Over the last two decades, Torbjørn Rødland has created a body of images in which precision and critical rigor co-exist with an erotic, improvisational intensity that evades the reach of language. This standoff between divergent ways of seeing, and between intellectual and intuitive modes of perception, places the unpredictable physicality of the world––as well as the social structures that distance people from it––at the center of his work. The current exhibition includes 14 colour photographs whose double-edged allegories reveal the layers of pleasure and discomfort lurking beneath the surface of aesthetic experience.
The photograph from which the show's title is taken, for instance, depicts a young boy who appears to be praying. Backlit with radiant, natural sunlight, there is no outwardly obvious reason why he should be considered anything other than the image of purity and religious innocence. And yet whether because of its voyeuristic overtones or the gulf of meaning opened by the work's title––the symbolic weight of the gospels condensed into an uninflected string of their authors' now-ubiquitous names––the picture feels ominously pressurized. It draws equal semiotic power from the timeless mysteries of religious ritual and the dire ramifications of contemporary Church scandal, and its luminosity is both offset and accentuated by emotional shadows. What feels right is inseparable from what feels wrong.
If the majority of contemporary image-making relies upon the mediated, distancing effects of digital technologies, Rødland's ongoing use of analogue formats allows him to retain a measure of technical vulnerability, and to maintain a close connection to photography as a physical set of relationships between subject, light, film, and developing chemicals. The literal wetness of this process becomes a metaphor for the thriving, unpredictable quality that distinguishes life from the inert stuff that surrounds it. Several photographs on view feature gooey, sticky substances that negotiate the spaces between objects or body parts, rendering them less discrete and placing them in intimate connection with one another. The photograph flattens the world it depicts, but it also makes room for a life-giving fluidity, bringing together otherwise separate forms in a single imaginative continuum.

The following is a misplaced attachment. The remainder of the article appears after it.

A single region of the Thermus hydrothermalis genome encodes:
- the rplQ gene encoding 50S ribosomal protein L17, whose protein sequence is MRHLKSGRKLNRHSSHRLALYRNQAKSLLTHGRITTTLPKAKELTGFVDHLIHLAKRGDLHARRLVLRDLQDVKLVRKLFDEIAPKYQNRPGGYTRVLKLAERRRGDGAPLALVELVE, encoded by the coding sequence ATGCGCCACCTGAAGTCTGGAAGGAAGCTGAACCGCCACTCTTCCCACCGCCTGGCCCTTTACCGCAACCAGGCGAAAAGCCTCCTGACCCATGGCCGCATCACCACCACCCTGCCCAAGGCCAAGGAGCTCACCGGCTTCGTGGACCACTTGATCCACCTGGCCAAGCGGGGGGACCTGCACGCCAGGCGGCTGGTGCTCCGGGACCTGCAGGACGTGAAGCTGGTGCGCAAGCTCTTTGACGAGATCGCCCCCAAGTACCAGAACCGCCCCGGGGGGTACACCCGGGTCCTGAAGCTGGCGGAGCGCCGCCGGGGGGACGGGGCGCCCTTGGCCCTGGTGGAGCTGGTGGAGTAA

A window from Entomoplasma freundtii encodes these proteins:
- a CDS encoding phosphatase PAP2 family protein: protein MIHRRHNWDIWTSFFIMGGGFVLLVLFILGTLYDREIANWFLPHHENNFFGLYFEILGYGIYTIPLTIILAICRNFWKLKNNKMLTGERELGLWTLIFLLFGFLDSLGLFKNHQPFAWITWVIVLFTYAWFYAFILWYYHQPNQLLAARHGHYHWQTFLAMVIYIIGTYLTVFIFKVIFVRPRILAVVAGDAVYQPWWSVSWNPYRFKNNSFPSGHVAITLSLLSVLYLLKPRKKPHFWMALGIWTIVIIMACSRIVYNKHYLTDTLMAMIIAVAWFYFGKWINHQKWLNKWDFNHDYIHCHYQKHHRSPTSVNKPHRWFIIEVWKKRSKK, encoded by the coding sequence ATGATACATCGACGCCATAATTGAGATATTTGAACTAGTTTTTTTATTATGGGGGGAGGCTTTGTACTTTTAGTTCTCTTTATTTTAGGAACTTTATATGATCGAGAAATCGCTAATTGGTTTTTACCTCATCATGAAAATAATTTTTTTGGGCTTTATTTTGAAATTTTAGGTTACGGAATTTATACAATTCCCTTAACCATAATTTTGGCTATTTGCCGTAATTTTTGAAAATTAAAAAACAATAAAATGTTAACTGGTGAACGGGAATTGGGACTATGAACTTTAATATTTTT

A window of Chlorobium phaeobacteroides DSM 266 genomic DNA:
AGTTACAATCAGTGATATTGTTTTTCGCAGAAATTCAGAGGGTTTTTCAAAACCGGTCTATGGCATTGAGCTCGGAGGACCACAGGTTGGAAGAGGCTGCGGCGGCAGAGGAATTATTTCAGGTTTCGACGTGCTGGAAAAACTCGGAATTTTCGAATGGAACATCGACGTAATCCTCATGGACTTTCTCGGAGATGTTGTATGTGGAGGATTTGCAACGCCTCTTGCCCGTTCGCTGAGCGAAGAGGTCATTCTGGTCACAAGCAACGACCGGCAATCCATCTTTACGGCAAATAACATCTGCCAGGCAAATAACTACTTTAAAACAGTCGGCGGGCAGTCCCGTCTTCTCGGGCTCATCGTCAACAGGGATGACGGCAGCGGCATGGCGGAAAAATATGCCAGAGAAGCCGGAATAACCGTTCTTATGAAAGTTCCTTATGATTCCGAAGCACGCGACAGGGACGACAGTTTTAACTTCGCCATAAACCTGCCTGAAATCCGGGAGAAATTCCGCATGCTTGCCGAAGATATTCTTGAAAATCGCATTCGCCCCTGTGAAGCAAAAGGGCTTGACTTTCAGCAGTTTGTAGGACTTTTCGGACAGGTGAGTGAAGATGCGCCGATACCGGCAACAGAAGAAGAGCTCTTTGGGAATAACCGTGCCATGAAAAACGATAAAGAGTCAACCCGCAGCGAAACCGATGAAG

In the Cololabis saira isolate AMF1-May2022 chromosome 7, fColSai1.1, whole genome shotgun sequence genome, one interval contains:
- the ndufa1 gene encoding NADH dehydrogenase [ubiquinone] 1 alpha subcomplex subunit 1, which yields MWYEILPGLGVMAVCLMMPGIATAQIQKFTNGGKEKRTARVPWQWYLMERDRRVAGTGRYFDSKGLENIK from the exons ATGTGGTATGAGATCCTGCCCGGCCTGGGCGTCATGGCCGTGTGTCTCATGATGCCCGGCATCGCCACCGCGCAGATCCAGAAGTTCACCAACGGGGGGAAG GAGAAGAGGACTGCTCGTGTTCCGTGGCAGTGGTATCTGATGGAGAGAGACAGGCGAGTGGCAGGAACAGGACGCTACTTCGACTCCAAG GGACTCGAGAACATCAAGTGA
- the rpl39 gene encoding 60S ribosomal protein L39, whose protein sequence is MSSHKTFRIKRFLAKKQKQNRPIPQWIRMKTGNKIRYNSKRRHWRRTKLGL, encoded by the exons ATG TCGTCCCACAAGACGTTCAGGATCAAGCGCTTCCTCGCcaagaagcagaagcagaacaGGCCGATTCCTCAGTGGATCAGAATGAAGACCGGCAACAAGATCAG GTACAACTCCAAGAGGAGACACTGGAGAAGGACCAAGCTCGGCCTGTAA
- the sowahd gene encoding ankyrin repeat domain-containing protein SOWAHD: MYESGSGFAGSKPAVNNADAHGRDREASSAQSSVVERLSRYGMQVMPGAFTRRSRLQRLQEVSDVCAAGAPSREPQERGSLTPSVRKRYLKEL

Works like these revel in visual detail in a manner reminiscent of classic 20th century art photography, even though their knowing, arch humor gives them an iconoclastic charge that suggests that other value systems are at stake. When a common element shows up in two pictures with distinct emotional registers, its aesthetic properties haunt both images without becoming their primary subject. A non-descript beige carpet, for instance, makes an appearance in both 'Hard Fruit', a photograph of a large apple, and 'First Abduction Attempt', a violent, cinematic image of a woman being dragged through a door. The texture and color of the carpet anchor both photographs, and yet this seems almost besides the point given the narrative associations they also engender. Conversely, when Rødland employs techniques or stylistic approaches associated with specific applications in the culture at large, such as fashion and advertising, he does so with an eye toward their formal properties, so that the aesthetic function, like nature itself, threatens to override whatever practical or utilitarian uses to which it is put.
For this reason Rødland's images are not created – and thus cannot be read – according to a single interpretive framework. They are dependent upon a willingness to wrestle with the diversity of life as a constantly evolving system of physical phenomena, emotional reaction, and cultural exchange. Since Rødland operates under the condition that any of these modes can take precedence over the others at any given time, the range of what his photographs make visible is quite broad. At one end of the spectrum, beautiful, repulsive, or somewhere in between, are the plain facts of sensory experience; at the other are the socially negotiated contexts in which those facts take on psychological meaning and moral weight. The entirety of this range comes into view in a work like 'Midlife Dilemma', in which a young shirtless man dispassionately accosts an older man in a suit. That their relationship is unclear, or that they might have been posed (the young man looks directly into the camera), does not take away from the intense intimacy of the scene. What matters is that one touches the other, and that the camera records the light that touches them both.
The opening of Matthew Mark Luke John and Other Photographs will coincide with the inauguration of a project Rødland produced for Manifesta 11 in collaboration with Dr. Danielle Heller Fontana, a Zürich-based dentist. A portion of that project will be on view at the LUMA Foundation, directly across from the gallery's space in the Löwenbräu Areal building.